Sleep Apnea May Raise Cardiovascular Risk in Kidney Transplant Patients
Kidney transplant patients who suffer from obstructive sleep apnea have an increased risk for developing heart-related complications, according to a study published in the Clinical Journal of the American Society of Nephrology (2009; published online ahead of print).
In a cross-sectional study of 100 kidney transplant patients, Miklos Zsolt Molnar, MD, PhD, of Semmelweis University in Budapest, Hungary, and colleagues reported that one out of every four subjects experienced moderate-to-severe obstructive sleep apnea.
Researchers found that the risk of developing heart disease or experiencing a stroke in subjects with obstructive sleep apnea was twice that of patients without the sleep disorder.
In addition, the proportion of renal transplant recipients taking three or more antihypertensive drugs was significantly greater in those with sleep apnea than in those without the condition: 56% versus 31%. Even though the sleep apnea patients took more antihypertensive medications, their average systolic BP remained higher than that of the patients without sleep apnea: 147 versus 139 mm Hg.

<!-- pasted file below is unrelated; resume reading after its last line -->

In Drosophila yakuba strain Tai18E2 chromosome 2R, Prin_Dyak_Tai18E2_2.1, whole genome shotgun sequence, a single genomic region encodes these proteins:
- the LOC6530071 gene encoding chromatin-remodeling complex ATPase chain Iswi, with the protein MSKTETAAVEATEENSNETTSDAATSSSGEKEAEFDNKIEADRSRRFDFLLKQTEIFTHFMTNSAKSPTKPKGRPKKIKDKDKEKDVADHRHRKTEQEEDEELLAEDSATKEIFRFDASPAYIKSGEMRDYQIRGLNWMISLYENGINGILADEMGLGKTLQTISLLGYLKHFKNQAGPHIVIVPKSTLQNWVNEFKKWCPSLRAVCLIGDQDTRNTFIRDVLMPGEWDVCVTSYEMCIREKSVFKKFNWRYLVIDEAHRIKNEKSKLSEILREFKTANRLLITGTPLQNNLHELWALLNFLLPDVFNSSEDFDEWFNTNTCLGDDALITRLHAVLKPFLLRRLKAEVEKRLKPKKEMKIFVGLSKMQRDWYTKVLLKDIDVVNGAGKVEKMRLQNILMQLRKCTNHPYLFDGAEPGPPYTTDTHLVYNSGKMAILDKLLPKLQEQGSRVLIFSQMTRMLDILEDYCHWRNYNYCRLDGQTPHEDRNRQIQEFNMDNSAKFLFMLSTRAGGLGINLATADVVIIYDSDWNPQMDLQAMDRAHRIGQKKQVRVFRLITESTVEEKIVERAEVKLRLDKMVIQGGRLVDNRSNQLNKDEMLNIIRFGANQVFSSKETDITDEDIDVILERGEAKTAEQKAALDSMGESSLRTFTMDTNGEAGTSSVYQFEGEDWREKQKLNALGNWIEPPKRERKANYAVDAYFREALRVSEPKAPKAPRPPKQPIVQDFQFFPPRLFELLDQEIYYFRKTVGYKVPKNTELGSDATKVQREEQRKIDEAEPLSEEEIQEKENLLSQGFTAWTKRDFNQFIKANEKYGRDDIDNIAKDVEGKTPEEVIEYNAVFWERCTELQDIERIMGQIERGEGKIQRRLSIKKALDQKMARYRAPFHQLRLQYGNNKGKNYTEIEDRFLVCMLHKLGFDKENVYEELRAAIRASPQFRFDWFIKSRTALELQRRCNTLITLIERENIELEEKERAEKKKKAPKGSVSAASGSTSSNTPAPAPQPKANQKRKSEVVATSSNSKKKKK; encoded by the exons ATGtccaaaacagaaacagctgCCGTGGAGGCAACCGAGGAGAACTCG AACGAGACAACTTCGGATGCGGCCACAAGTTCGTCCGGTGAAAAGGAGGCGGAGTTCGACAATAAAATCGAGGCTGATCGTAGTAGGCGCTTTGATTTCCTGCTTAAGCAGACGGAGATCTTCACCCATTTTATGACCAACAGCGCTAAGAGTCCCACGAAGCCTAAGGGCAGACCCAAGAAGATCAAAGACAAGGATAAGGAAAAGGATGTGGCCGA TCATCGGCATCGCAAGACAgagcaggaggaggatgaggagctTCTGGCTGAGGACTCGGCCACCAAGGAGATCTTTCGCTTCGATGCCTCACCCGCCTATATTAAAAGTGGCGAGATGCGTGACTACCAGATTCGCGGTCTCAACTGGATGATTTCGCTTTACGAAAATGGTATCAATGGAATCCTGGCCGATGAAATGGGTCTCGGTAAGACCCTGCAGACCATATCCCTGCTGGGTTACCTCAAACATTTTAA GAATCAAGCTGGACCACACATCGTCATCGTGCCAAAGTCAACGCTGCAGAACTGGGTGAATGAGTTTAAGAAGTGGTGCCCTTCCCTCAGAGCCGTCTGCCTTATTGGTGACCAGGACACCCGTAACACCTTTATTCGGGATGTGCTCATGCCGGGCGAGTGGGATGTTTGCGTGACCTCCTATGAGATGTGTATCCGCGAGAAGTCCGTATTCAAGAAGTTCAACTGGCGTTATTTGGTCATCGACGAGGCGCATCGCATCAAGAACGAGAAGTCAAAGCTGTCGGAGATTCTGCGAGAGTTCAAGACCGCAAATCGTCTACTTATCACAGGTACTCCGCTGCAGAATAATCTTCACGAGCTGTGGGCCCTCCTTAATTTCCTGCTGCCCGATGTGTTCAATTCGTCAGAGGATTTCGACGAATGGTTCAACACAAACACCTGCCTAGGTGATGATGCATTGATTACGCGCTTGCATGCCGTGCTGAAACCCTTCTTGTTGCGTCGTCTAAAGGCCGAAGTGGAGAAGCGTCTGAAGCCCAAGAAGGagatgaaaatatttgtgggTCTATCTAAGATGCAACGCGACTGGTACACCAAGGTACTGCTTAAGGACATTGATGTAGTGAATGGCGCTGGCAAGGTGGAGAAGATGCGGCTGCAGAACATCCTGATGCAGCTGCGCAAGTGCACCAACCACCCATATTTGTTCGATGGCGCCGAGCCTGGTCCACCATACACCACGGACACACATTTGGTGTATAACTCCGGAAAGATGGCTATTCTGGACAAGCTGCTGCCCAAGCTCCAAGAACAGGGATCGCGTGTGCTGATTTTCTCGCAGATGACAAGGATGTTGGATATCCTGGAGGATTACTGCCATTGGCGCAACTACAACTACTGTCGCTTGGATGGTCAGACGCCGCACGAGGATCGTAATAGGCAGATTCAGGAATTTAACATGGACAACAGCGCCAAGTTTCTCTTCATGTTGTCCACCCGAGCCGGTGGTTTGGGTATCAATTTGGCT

The authors explained that total body fat, abdominal circumference, and BMI may increase after transplantation, leading to the high prevalence of sleep apnea in kidney transplant recipients.
Dr. Molnar's group proposes that obstructive sleep apnea is a new risk factor for hypertension and cardiovascular events in kidney transplant recipients. Physicians should routinely screen these patients for obstructive sleep apnea and offer appropriate treatment if it is present, the authors concluded.